Bullitt, San Francisco Police Lieutenant Bullitt’s tasked by ambitious Walter Chalmers, to guard Johnny Ross, a Chicago mobster who’s about to turn evidence against the organisation. Chalmers wants Ross’ safety at all cost, or else Bullitt will pay the consequences.
Bullitt, There were so many great things about this film. You’ve got to love late 1960s cinematography. Contrary to being even a “typical” cop film of its day, many of the scenes here were shot in such a way as to convey a message to the viewer which goes beyond the plot line itself. The is an “urban” film–numerous scenes reflect the city and the mood of 1968 by occasionally commenting on racial issues of the day (the black doctor who is asked to be replaced), and conspicuous shots of blacks, other minorities (after Ross is shot at the hotel) and hippies, porn shops on the corner, etc. I found the airport tarmac chase scene even better than the car chase, the dwarfing of the characters and deafening din by the jumbo Pan American 747s completely pulls the viewer in as if he or she is right there. There were some other great scenes which could almost stand alone, such as one in a restaurant where a jazz quartet (with flute-nice 1960s touch) is playing. It fades into the next scene in which Steve McQueen is laying in bed the next morning, reminiscing about the mood in that restaurant.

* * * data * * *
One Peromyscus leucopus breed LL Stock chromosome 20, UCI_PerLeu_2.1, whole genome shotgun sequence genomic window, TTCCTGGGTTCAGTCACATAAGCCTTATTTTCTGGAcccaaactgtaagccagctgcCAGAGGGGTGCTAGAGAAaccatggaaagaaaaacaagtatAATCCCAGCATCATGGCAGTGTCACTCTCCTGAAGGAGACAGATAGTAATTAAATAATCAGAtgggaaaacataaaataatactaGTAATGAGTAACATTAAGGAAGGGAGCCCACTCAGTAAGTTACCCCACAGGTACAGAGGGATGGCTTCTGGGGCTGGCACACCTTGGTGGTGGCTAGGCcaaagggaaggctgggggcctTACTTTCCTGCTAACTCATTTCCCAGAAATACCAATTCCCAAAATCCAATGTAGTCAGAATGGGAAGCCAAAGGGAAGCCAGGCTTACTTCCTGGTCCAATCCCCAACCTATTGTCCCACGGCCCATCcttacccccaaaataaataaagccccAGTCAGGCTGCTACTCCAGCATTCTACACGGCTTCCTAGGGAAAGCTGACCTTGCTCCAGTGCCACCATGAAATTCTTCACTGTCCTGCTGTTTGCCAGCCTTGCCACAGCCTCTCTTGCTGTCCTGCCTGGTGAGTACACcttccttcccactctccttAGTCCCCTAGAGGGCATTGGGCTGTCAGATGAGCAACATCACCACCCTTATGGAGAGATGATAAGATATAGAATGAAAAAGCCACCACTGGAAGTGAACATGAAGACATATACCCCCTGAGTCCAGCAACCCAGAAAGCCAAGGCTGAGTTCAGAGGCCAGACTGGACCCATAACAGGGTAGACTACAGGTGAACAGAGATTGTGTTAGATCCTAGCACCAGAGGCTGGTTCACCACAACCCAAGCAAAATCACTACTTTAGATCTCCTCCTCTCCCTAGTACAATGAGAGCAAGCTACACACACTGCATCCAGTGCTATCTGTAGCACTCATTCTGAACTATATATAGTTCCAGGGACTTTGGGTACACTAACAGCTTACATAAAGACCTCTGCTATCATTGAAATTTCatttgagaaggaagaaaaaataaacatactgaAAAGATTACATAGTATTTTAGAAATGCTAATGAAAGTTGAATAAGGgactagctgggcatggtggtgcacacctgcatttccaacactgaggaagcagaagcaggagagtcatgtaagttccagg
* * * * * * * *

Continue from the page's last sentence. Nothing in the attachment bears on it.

Many people complain about the slowness of the film, and it is slow, and the use of such “pointless” scenes as the one in the restaurant, but I find this is one of the things that makes it so great. It conveys the complexity and mundanness of everyday life. This is a refreshing contrast to Hollywood films which are always action-packed and one-dimensional. This film is a pleasure to watch. You come away from it feeling like you have experienced many things, and you’re not sure what all they are.
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